Friday, July 30, 2010

From Elizabeth to Nina: Stick to Your Guns, Baby

No sooner had Elizabeth I of England ascended to the throne than the House of Commons urged marriage upon her. Here is a portion of the speech she offered in response, her first speech before Parliament, given on 10 February 1559, in her 25th year:
“. . . As concerning instant persuasion of me to marriage, I must tell you I have been ever persuaded that I was born by God to consider and, above all things, do those which appertain unto His glory. And therefore it is that I have made choice of this kind of life, which is most free and agreeable for such human affairs as may tend to His service only. From which, if either the marriages which have been offered me by divers puissant princes or the danger of attempts made against my life could no whit divert me, it is long since I had any joy in the honor of a husband; and this is that I thought, then that I was a private person. But when the public charge of governing the kingdom came upon me, it seemed unto me an inconsiderate folly to draw upon myself the cares which might proceed of marriage. To conclude, I am already bound unto an husband, which is the kingdom of England, and that my suffice you. And this,” quoth she, ”makes me wonder that you forget, yourselves, the pledge of alliance which I have made with my kingdom.” And therewithal, stretching out her hand, she showed them the ring with which she was given in marriage and inaugurated to her kingdom in express and solemn terms. “And reproach me so no more,” quoth she, “that I have no children: for every one of you, and as many as are English, are my children and kinsfolks, of whom, so long as I am not deprived and God shall preserve me, you cannot charge me, without offense, to be destitute.”*
But what, pray tell, has this to do with Nina Paley, who is not a monarch, nor even a monarch-in-waiting, but merely an artist, a cartoonist and film-maker? What has such a royal speech to do with Ms. Paley, who, after all, was once married?

Sita heads for home.
Let’s take another look at Sita Sings the Blues. At the beginning of the film, Nina is married. A bit over halfway through the film her husband dumps her: disaster. What happens then? Well, in principle, and often enough in Hollywood practice, Nina could meet Mr. Right, fall in love, get married, and move to a mansion in Greenwich, Connecticut, where she would birth little sons and daughters of Mr. Hedge-Fund Manager. But that’s not what happens in the film, not at all.

What happens is that Nina ends up in bed, with her beloved cat, reading Valmiki’s Ramayana. No husband, no mansion, no babies. From that certain Hollywood POV, that’s No Nuthin.’ But really, do you believe that? I mean, yes, Katherine Hepburn married Cary Grant at the end of Philadelphia Story, but in real life she never married (though she carried on a long-term affair with Spencer Tracy). She had her art, and splendid art it was. That would seem to be where Nina’s headed at the end of Sita Sings the Blues, on the way to making a feature-length cartoon about her life and Sita’s, and then . . .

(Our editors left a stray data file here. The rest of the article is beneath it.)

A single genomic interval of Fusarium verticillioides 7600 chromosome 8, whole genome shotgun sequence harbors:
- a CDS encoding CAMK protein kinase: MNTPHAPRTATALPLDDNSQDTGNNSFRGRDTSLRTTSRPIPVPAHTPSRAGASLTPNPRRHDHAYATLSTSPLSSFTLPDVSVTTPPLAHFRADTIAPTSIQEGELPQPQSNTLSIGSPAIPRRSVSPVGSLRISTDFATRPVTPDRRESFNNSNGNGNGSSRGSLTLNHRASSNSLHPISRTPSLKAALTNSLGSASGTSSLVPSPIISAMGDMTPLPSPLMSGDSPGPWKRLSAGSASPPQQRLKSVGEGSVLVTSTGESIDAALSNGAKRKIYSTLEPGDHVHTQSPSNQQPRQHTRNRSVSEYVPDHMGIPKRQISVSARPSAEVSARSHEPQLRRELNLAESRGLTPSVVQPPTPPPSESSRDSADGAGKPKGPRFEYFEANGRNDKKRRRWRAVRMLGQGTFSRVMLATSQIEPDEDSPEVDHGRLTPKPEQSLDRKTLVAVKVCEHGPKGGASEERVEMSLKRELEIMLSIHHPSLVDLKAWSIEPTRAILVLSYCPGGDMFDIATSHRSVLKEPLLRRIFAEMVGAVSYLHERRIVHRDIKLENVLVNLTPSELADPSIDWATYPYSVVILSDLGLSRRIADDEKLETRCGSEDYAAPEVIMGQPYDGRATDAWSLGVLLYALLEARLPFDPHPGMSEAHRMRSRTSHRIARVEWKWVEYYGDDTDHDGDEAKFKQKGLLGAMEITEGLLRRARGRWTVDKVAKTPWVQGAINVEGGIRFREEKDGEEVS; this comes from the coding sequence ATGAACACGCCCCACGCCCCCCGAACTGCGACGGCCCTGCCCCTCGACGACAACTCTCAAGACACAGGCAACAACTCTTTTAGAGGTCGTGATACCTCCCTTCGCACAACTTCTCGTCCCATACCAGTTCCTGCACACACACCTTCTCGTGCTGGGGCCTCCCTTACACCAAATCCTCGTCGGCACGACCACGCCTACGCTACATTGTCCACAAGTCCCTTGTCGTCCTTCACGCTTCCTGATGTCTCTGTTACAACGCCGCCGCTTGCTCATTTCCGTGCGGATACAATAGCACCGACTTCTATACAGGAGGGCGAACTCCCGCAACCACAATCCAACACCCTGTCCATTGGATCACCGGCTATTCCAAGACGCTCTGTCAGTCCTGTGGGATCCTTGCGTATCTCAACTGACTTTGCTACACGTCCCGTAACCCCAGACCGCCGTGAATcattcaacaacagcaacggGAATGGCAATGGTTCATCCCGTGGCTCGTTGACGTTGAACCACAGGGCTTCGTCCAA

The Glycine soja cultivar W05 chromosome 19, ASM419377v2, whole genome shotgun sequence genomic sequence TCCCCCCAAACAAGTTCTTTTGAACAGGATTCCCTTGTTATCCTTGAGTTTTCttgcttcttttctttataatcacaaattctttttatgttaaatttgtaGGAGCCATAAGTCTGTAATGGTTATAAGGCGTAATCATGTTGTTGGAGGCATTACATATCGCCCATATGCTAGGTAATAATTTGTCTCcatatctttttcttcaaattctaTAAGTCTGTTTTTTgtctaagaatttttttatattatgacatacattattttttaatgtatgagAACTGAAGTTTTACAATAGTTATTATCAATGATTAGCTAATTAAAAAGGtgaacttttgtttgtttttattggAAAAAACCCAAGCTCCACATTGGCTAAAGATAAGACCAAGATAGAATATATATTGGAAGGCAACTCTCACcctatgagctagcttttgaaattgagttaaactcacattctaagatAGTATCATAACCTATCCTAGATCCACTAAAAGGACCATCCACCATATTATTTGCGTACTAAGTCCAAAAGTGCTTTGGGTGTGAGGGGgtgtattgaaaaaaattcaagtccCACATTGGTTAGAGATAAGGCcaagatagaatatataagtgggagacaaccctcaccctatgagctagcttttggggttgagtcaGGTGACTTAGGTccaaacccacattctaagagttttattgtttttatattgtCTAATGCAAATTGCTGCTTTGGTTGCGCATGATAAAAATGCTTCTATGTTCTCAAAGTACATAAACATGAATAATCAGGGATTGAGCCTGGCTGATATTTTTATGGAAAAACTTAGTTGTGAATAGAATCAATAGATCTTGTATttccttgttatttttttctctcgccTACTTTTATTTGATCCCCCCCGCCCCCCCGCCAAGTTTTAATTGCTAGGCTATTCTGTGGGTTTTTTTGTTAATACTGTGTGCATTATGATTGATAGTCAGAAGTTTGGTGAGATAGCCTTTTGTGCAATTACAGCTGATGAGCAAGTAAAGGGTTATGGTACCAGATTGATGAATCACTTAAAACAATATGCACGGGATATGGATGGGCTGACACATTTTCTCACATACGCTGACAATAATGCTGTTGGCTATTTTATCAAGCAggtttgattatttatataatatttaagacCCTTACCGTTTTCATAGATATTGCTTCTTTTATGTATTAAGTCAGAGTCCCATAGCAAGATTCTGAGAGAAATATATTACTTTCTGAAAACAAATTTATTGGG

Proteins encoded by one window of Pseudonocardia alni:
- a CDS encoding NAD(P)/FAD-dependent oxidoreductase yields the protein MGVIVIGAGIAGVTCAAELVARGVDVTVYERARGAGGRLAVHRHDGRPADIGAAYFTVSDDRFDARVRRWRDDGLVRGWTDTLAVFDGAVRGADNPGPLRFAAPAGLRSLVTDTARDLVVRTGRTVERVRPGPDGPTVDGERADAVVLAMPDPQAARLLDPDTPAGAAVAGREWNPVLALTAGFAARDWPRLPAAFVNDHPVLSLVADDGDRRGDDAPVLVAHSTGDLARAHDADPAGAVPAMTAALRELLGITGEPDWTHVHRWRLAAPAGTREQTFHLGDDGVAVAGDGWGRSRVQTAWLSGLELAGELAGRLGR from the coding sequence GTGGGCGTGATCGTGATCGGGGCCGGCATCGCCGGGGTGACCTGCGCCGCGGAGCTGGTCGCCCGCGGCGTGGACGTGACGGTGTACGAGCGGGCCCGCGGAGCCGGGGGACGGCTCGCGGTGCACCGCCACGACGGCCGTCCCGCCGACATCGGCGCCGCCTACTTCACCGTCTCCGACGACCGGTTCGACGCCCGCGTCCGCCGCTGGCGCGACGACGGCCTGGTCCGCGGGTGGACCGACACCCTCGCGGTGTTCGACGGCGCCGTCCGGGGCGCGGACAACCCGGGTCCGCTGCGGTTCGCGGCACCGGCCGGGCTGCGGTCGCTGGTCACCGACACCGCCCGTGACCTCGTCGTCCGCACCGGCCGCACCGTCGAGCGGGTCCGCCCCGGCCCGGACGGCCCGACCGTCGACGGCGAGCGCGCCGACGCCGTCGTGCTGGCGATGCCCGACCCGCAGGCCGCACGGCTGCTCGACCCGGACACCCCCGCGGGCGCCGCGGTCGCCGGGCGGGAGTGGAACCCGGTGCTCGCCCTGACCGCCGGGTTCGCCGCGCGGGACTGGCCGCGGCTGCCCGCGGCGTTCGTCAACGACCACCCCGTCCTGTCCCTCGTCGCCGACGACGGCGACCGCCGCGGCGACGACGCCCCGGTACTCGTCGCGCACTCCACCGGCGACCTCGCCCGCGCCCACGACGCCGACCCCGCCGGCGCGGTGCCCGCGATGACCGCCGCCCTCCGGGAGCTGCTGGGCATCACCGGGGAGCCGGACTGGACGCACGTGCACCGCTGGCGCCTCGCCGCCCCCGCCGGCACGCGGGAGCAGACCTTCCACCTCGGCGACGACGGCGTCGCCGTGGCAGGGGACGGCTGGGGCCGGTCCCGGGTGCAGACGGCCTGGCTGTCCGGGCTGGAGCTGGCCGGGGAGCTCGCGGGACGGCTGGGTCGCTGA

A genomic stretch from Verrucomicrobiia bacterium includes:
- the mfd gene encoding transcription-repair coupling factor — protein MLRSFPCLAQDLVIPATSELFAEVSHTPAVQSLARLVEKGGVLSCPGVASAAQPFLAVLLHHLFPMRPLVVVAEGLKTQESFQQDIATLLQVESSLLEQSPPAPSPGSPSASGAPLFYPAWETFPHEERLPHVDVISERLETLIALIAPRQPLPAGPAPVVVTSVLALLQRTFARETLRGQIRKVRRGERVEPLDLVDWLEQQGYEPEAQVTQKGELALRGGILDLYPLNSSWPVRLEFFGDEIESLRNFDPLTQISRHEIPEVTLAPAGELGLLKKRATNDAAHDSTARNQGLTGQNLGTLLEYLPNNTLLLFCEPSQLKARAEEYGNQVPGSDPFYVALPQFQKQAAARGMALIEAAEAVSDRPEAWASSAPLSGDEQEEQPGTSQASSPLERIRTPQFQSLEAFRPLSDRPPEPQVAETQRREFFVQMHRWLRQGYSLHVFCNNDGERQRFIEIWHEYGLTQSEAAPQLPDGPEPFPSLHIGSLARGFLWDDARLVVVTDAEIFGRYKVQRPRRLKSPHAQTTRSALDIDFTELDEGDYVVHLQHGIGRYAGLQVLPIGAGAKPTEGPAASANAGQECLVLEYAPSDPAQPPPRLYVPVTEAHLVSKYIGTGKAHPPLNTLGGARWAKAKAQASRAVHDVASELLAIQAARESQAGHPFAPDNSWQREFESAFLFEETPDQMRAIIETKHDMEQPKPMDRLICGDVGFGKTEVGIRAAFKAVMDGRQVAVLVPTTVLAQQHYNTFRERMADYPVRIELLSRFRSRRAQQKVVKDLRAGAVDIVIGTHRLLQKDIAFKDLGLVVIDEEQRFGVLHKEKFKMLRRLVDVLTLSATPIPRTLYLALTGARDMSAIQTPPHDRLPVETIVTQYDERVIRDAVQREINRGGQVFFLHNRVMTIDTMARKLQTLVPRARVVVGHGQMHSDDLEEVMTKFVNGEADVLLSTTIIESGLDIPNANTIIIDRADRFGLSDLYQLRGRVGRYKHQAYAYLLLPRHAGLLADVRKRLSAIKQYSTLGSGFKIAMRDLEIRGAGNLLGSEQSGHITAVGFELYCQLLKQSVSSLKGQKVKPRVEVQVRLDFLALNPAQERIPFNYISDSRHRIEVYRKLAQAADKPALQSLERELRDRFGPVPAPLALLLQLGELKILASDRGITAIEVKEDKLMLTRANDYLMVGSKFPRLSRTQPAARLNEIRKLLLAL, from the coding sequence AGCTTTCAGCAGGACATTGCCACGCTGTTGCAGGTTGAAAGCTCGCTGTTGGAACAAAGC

But where I’m really headed is to the cosmological element in Sita Sings the Blues, all the myth and ceremony. Not only does it provide the context which allows Nina’s and Sita’s stories to intermingle, as I’ve previously argued, it also supports and sustains Nina’s decision to become a self-sufficient artist, rather than wife and mom. When she was married, Dave was her link to the world; he WAS her world. Now her art is her link to the world; it IS her world. And the cosmology sustains that link.

Not that I’m suggesting that Paley takes that cosmology at face value, that she’s a Hindu. On her Facebook page Paley lists her religious views as “Lapsed Atheist.” Whatever THAT is, it’s not Hinduism, orthodox or heterodox, though perhaps it stretches to paradox. Rather, Paley uses Hindu cosmology as a way of extending her artistic vision to the edges of human experience and to the ends of the cosmos. It is a way of affirming her artistic responsibility to the world. That’s what sustains her and joins** her to the world.

Now we can return to young Queen Elizabeth. Her speech was, of course, a political act and, as such, was designed to give her room to act as she felt she must. Elizabeth stated her justification in terms of the cosmology available to her. She served her god, and the nation’s. In terms of that cosmology, she was married to that nation. The nation of England was and is, of course, a real entity, but an entity of an abstract kind.

And so it is with the cosmos to which Paley has committed herself. It is real, there really is a universe out there (and also within), but it is abstract in conception and apprehension. She has chosen, as her vocation, to make that cosmos visible, palpable, and comprehendible through means of her craft and artistry.

* * * * *

*Leah S. Marcus, Janel Mueller, and Mary Beth Rose, eds. Elizabeth I: Collected Works. University of Chicago Press: 2000, pp. 58-59.

The Sanskrit word yoga has many meanings, and is derived from the Sanskrit root "yuj", meaning "to control", "to yoke" or "to unite". Translations include "joining", "uniting", "union", "conjunction", and "means". It is also possible that the word yoga derives from "yujir samadhau," which means "contemplation" or "absorption."

No comments:

Post a Comment